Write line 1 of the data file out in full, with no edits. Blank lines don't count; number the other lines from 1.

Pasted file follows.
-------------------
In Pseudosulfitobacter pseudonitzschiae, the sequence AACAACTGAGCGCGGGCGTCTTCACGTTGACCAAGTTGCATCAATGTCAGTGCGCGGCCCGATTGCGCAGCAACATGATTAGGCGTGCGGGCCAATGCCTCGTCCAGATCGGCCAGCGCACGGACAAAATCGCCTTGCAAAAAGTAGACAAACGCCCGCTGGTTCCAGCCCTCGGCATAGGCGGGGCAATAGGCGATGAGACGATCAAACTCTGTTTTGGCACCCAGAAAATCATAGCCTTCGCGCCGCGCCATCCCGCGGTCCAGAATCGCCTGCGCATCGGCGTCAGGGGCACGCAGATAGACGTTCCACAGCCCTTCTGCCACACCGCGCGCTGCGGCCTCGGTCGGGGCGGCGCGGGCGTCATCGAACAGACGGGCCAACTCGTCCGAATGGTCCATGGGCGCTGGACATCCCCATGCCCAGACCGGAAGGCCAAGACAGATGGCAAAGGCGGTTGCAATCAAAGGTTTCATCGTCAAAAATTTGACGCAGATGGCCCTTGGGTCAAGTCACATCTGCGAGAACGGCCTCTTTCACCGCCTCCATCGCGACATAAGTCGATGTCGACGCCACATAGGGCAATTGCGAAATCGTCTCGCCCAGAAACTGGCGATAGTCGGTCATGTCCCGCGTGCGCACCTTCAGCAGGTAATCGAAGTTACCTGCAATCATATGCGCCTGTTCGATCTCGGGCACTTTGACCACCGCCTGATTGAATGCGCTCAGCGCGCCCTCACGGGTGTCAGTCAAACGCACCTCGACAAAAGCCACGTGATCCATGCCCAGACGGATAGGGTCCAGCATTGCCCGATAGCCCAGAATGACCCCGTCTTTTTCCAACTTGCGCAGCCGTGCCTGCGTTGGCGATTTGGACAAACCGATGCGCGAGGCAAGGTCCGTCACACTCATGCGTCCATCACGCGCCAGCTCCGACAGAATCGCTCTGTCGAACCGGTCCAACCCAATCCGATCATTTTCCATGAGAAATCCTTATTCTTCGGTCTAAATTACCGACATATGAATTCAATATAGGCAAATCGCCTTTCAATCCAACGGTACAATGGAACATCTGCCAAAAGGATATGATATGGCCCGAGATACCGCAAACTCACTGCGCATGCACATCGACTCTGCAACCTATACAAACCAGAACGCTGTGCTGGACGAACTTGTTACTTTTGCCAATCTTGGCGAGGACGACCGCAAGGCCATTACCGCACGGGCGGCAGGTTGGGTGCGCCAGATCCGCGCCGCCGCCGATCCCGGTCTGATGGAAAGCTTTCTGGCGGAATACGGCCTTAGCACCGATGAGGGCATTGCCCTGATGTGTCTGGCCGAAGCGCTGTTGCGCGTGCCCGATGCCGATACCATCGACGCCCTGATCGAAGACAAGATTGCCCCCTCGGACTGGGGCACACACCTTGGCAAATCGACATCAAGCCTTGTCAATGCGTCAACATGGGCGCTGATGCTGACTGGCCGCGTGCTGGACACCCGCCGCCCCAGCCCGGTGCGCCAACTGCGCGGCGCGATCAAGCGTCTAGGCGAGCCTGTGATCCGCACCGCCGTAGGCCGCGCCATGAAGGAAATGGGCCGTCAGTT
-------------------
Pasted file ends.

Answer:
In Pseudosulfitobacter pseudonitzschiae, the sequence AACAACTGAGCGCGGGCGTCTTCACGTTGACCAAGTTGCATCAATGTCAGTGCGCGGCCCGATTGCGCAGCAACATGATTAGGCGTGCGGGCCAATGCCTCGTCCAGATCGGCCAGCGCACGGACAAAATCGCCTTGCAAAAAGTAGACAAACGCCCGCTGGTTCCAGCCCTCGGCATAGGCGGGGCAATAGGCGATGAGACGATCAAACTCTGTTTTGGCACCCAGAAAATCATAGCCTTCGCGCCGCGCCATCCCGCGGTCCAGAATCGCCTGCGCATCGGCGTCAGGGGCACGCAGATAGACGTTCCACAGCCCTTCTGCCACACCGCGCGCTGCGGCCTCGGTCGGGGCGGCGCGGGCGTCATCGAACAGACGGGCCAACTCGTCCGAATGGTCCATGGGCGCTGGACATCCCCATGCCCAGACCGGAAGGCCAAGACAGATGGCAAAGGCGGTTGCAATCAAAGGTTTCATCGTCAAAAATTTGACGCAGATGGCCCTTGGGTCAAGTCACATCTGCGAGAACGGCCTCTTTCACCGCCTCCATCGCGACATAAGTCGATGTCGACGCCACATAGGGCAATTGCGAAATCGTCTCGCCCAGAAACTGGCGATAGTCGGTCATGTCCCGCGTGCGCACCTTCAGCAGGTAATCGAAGTTACCTGCAATCATATGCGCCTGTTCGATCTCGGGCACTTTGACCACCGCCTGATTGAATGCGCTCAGCGCGCCCTCACGGGTGTCAGTCAAACGCACCTCGACAAAAGCCACGTGATCCATGCCCAGACGGATAGGGTCCAGCATTGCCCGATAGCCCAGAATGACCCCGTCTTTTTCCAACTTGCGCAGCCGTGCCTGCGTTGGCGATTTGGACAAACCGATGCGCGAGGCAAGGTCCGTCACACTCATGCGTCCATCACGCGCCAGCTCCGACAGAATCGCTCTGTCGAACCGGTCCAACCCAATCCGATCATTTTCCATGAGAAATCCTTATTCTTCGGTCTAAATTACCGACATATGAATTCAATATAGGCAAATCGCCTTTCAATCCAACGGTACAATGGAACATCTGCCAAAAGGATATGATATGGCCCGAGATACCGCAAACTCACTGCGCATGCACATCGACTCTGCAACCTATACAAACCAGAACGCTGTGCTGGACGAACTTGTTACTTTTGCCAATCTTGGCGAGGACGACCGCAAGGCCATTACCGCACGGGCGGCAGGTTGGGTGCGCCAGATCCGCGCCGCCGCCGATCCCGGTCTGATGGAAAGCTTTCTGGCGGAATACGGCCTTAGCACCGATGAGGGCATTGCCCTGATGTGTCTGGCCGAAGCGCTGTTGCGCGTGCCCGATGCCGATACCATCGACGCCCTGATCGAAGACAAGATTGCCCCCTCGGACTGGGGCACACACCTTGGCAAATCGACATCAAGCCTTGTCAATGCGTCAACATGGGCGCTGATGCTGACTGGCCGCGTGCTGGACACCCGCCGCCCCAGCCCGGTGCGCCAACTGCGCGGCGCGATCAAGCGTCTAGGCGAGCCTGTGATCCGCACCGCCGTAGGCCGCGCCATGAAGGAAATGGGCCGTCAGTT